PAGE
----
We will be starting a unit on informational writing to wrap up the school year. I wanted to demonstrate a different way of finding a topic, a narrow topic. I find that young… Continue reading
Find out which five, NEW picture books I’m fawning over this Friday.
Today’s post is based on a workshop presented at the International Reading Association conference titled: Thinking, Talking, and Writing about Nonfiction Reading. Nonfiction Book Clubs provide the perfect opportunity for students to solidify all they are learning and to get better at writing about their reading.
Join us for the Tuesday Slice of Life Story Challenge!
The last quarter of the school year brings gifts all its own – it’s a time to celebrate all the investment that has been made during the first three quarters: our… Continue reading
Some students want to write more than what is required of them in writing workshop. Enter independent writing projects! But how do you go from being another set of eyes on some additional writing a student does to helping him/her go public with their work?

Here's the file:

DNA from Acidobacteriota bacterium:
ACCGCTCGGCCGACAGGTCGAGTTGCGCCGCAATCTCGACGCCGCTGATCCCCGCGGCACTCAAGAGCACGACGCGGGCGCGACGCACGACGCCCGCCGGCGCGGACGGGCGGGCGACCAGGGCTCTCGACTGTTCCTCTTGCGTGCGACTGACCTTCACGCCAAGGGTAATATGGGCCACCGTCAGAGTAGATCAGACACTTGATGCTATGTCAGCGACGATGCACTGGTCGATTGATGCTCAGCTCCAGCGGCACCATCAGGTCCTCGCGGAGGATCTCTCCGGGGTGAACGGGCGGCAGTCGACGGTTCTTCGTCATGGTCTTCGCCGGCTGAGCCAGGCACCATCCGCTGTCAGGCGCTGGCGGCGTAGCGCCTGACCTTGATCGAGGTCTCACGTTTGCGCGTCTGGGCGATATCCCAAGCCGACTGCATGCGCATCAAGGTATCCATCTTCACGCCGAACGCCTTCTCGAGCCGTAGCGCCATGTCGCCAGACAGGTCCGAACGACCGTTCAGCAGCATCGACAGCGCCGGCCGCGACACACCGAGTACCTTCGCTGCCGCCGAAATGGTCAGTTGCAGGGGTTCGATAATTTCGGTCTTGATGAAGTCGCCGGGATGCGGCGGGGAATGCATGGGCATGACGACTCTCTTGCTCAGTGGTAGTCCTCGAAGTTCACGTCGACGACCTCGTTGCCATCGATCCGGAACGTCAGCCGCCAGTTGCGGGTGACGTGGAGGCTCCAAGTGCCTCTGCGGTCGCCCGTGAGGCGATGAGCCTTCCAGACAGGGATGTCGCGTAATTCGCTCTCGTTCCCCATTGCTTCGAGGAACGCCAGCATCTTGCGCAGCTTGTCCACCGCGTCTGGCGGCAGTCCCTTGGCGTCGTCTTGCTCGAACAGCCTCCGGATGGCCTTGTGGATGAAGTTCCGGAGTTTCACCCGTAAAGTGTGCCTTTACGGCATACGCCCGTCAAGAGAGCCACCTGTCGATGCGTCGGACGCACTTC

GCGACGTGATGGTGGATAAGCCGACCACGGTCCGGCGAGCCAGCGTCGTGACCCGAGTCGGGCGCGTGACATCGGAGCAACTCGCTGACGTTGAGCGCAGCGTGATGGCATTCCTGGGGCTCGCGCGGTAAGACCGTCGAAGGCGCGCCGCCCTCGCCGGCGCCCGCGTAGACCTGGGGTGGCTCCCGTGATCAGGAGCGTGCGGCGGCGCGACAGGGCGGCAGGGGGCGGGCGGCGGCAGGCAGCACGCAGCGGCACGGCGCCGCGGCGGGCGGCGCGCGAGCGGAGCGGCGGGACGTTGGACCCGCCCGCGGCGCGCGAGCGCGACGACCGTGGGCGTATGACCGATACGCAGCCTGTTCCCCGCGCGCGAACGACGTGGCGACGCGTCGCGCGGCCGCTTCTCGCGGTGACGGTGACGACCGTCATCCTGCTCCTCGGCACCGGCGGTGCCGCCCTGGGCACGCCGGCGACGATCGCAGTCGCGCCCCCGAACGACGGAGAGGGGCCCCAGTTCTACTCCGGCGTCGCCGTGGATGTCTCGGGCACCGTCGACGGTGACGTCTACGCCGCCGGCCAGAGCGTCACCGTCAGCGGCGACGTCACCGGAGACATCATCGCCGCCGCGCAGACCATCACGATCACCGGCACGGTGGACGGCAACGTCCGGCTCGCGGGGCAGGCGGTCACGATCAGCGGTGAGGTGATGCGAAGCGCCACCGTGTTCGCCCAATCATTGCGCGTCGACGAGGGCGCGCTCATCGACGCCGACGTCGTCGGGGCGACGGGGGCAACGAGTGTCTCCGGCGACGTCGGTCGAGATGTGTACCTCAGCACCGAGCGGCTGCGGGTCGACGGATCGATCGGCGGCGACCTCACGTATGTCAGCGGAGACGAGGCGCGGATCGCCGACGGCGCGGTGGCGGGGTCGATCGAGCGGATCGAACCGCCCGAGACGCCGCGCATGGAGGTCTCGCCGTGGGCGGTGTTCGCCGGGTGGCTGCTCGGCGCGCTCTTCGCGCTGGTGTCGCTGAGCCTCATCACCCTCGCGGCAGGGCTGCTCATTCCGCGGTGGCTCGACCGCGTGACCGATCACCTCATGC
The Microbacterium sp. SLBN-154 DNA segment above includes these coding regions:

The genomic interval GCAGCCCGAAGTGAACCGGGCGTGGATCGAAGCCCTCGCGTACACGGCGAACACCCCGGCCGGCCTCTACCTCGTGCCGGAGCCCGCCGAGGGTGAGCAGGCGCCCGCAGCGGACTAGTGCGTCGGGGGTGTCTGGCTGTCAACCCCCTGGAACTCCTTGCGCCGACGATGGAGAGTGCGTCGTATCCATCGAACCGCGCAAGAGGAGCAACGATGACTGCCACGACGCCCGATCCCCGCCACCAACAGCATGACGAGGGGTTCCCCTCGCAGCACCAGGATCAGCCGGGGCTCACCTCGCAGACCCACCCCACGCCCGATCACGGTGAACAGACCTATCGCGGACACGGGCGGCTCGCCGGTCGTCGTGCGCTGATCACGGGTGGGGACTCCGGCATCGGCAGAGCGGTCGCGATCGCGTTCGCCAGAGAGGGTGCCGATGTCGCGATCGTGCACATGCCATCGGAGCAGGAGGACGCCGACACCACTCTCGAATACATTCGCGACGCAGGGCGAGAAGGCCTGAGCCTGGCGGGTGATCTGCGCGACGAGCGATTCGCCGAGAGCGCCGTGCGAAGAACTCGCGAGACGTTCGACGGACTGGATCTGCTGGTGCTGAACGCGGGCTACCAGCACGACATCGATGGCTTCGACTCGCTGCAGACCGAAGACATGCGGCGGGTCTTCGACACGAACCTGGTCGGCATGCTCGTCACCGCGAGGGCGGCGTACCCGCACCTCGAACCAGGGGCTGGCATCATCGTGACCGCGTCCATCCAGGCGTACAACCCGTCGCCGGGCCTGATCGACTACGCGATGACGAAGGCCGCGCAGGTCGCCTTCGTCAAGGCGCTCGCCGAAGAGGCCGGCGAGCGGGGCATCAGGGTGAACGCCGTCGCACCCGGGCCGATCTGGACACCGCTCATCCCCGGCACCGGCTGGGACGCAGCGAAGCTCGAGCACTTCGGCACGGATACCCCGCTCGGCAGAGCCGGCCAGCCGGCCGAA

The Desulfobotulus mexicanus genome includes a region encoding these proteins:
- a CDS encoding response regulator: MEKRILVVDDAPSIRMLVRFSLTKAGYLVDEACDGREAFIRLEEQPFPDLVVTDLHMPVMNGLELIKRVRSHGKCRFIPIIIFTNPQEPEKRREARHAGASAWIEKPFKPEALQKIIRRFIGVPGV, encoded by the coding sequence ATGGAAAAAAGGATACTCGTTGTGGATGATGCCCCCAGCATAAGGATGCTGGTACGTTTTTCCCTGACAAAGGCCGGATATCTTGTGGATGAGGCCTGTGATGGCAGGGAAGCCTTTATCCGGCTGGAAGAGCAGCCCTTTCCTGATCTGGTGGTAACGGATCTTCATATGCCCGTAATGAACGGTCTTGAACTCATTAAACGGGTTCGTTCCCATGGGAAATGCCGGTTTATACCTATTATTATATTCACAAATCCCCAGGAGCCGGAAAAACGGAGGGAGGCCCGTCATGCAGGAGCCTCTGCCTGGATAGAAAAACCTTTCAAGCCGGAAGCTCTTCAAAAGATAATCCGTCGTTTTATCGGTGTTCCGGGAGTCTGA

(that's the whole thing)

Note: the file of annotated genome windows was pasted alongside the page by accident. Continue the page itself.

Encouraging students to have back-up work honors who they are as writers.
Channeling students to write over the summer can generate loads of independence and engagement. Read on for tips on how to get started.
Letting go can be hard. Here are some thoughts on how to engage and disengage from the writer during the process of building independence.
Today launches our Independent Writing Blog Series! Join us all week long as we write about writing projects, summer writing, getting published in the real world, multi-genre projects, pulling back to let kids write on their own, and much, much more! Also join us for a Twitter chat on Monday, May 12 at 8:30pm EST with the hashtag #TWTBlog.
At last August’s Summer Institute, Cornelius Minor, teacher extraordinaire and staff developer at TC’s Writing and Reading Project, gave an unforgettable presentation on technology in the classroom which I wrote about on my… Continue reading
How do you make words come alive? In third grade we talked about description and details making our words visible to the reader.
Five things I’m reading, enjoying, and thinking about this Friday.
First graders use a mentor text to get crafty during a unit on informational writing.
How are you living your One Little Word?
“Start writing, no matter what. The water does not flow until the faucet is turned on.”
― Louis L’Amour
Soon-to-be-released The Meaning of Maggie by Megan Jean Sovern is a lovely book that offers plenty of opportunities to study high-level character development.